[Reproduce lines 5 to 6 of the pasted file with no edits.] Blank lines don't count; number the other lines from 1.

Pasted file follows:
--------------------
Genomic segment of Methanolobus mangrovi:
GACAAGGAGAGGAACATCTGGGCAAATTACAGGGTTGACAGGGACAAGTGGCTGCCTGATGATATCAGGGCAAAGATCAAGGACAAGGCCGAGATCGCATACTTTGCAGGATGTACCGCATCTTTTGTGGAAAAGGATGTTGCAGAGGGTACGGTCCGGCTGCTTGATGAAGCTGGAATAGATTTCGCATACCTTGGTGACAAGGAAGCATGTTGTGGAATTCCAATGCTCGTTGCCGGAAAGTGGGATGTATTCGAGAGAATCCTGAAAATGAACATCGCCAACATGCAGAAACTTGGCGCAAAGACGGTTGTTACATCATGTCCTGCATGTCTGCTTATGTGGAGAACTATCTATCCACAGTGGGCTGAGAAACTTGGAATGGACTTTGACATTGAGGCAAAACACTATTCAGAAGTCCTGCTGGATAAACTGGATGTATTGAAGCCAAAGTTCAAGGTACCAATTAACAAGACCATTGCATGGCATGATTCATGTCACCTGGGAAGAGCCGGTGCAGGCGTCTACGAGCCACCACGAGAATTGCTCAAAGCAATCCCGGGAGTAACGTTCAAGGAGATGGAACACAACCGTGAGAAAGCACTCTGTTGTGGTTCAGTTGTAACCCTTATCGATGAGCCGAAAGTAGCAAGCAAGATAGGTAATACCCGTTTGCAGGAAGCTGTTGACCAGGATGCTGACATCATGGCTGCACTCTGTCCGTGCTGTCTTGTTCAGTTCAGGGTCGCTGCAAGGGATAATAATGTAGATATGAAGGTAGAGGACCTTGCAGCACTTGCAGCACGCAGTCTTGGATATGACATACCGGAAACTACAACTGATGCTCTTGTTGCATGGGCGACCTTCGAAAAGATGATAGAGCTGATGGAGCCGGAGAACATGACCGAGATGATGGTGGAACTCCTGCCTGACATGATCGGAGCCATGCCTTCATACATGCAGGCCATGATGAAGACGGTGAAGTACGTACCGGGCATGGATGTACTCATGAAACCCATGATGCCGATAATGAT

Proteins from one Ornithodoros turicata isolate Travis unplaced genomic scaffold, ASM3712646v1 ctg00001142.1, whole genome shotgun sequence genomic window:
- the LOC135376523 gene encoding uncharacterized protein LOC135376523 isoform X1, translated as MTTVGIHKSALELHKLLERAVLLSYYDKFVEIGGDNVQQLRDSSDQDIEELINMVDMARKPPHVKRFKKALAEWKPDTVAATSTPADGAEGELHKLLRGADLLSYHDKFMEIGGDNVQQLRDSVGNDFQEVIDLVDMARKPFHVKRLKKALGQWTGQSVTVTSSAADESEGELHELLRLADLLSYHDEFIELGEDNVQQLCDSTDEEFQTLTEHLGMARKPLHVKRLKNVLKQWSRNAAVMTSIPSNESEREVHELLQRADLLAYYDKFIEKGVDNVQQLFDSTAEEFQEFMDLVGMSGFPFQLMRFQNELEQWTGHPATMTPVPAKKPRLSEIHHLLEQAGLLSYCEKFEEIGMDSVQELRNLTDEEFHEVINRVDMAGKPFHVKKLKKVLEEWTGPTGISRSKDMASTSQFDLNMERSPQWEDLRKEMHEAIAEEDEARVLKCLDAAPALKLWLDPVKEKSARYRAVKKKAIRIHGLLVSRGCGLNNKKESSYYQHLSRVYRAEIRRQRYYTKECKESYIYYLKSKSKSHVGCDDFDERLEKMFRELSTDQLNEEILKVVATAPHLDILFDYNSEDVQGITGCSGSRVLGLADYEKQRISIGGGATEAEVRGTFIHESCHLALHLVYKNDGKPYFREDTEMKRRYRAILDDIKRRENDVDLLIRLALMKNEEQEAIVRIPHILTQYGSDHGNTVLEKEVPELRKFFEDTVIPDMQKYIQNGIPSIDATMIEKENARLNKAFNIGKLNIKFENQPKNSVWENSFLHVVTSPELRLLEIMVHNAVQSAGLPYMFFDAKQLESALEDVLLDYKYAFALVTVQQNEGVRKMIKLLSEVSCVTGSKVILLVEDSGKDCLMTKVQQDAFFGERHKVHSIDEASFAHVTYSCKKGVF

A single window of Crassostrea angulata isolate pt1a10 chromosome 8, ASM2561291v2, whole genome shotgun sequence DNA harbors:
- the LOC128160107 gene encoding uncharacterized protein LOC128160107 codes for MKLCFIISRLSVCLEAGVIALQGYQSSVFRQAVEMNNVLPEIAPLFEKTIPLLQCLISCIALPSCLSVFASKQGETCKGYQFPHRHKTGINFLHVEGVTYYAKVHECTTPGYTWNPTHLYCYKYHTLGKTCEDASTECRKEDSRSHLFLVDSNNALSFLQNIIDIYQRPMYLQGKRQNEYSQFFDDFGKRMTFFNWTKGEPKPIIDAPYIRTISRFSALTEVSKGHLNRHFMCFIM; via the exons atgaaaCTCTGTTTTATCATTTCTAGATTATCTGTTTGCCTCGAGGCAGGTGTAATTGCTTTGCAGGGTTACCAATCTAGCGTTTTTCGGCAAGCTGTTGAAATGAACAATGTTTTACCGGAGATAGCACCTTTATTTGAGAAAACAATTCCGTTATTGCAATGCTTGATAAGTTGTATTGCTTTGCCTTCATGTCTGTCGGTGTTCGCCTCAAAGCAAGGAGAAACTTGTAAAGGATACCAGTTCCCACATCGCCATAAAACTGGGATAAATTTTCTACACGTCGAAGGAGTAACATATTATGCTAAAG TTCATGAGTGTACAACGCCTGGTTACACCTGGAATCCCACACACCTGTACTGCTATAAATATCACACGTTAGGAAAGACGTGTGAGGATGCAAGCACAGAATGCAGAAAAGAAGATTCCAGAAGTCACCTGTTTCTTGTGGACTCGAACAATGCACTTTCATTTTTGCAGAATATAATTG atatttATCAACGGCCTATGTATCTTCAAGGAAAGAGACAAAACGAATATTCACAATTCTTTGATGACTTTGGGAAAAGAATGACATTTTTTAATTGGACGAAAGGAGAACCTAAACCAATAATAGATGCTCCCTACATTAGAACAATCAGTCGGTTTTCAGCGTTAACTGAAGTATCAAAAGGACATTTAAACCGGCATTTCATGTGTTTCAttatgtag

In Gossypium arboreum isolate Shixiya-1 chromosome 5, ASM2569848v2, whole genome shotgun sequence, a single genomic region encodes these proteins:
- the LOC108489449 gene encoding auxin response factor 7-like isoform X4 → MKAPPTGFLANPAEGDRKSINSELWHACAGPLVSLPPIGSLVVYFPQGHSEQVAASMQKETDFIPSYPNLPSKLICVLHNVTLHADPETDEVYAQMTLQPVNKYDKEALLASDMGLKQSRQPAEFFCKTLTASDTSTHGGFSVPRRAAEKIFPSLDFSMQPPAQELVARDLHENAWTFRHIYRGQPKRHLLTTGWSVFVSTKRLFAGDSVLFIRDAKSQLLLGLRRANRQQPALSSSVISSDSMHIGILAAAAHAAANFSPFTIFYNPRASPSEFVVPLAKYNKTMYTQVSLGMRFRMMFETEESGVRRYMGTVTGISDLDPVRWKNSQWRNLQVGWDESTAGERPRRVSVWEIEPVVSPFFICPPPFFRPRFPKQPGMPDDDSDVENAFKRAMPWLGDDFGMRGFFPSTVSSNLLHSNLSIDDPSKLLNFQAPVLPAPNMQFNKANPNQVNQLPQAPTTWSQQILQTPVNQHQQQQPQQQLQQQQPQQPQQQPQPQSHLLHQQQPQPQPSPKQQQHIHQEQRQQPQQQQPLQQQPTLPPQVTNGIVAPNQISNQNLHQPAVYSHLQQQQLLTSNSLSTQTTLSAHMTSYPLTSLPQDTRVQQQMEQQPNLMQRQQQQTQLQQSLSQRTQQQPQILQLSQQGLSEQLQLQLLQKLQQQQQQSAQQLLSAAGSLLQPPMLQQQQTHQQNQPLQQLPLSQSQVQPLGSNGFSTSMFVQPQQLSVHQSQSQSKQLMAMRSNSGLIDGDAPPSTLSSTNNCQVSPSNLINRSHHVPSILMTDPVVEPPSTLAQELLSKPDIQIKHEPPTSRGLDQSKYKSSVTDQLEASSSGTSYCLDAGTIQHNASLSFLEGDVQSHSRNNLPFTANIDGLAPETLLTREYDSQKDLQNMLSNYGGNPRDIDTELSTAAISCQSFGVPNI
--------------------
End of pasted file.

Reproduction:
A single window of Crassostrea angulata isolate pt1a10 chromosome 8, ASM2561291v2, whole genome shotgun sequence DNA harbors:
- the LOC128160107 gene encoding uncharacterized protein LOC128160107 codes for MKLCFIISRLSVCLEAGVIALQGYQSSVFRQAVEMNNVLPEIAPLFEKTIPLLQCLISCIALPSCLSVFASKQGETCKGYQFPHRHKTGINFLHVEGVTYYAKVHECTTPGYTWNPTHLYCYKYHTLGKTCEDASTECRKEDSRSHLFLVDSNNALSFLQNIIDIYQRPMYLQGKRQNEYSQFFDDFGKRMTFFNWTKGEPKPIIDAPYIRTISRFSALTEVSKGHLNRHFMCFIM; via the exons atgaaaCTCTGTTTTATCATTTCTAGATTATCTGTTTGCCTCGAGGCAGGTGTAATTGCTTTGCAGGGTTACCAATCTAGCGTTTTTCGGCAAGCTGTTGAAATGAACAATGTTTTACCGGAGATAGCACCTTTATTTGAGAAAACAATTCCGTTATTGCAATGCTTGATAAGTTGTATTGCTTTGCCTTCATGTCTGTCGGTGTTCGCCTCAAAGCAAGGAGAAACTTGTAAAGGATACCAGTTCCCACATCGCCATAAAACTGGGATAAATTTTCTACACGTCGAAGGAGTAACATATTATGCTAAAG TTCATGAGTGTACAACGCCTGGTTACACCTGGAATCCCACACACCTGTACTGCTATAAATATCACACGTTAGGAAAGACGTGTGAGGATGCAAGCACAGAATGCAGAAAAGAAGATTCCAGAAGTCACCTGTTTCTTGTGGACTCGAACAATGCACTTTCATTTTTGCAGAATATAATTG atatttATCAACGGCCTATGTATCTTCAAGGAAAGAGACAAAACGAATATTCACAATTCTTTGATGACTTTGGGAAAAGAATGACATTTTTTAATTGGACGAAAGGAGAACCTAAACCAATAATAGATGCTCCCTACATTAGAACAATCAGTCGGTTTTCAGCGTTAACTGAAGTATCAAAAGGACATTTAAACCGGCATTTCATGTGTTTCAttatgtag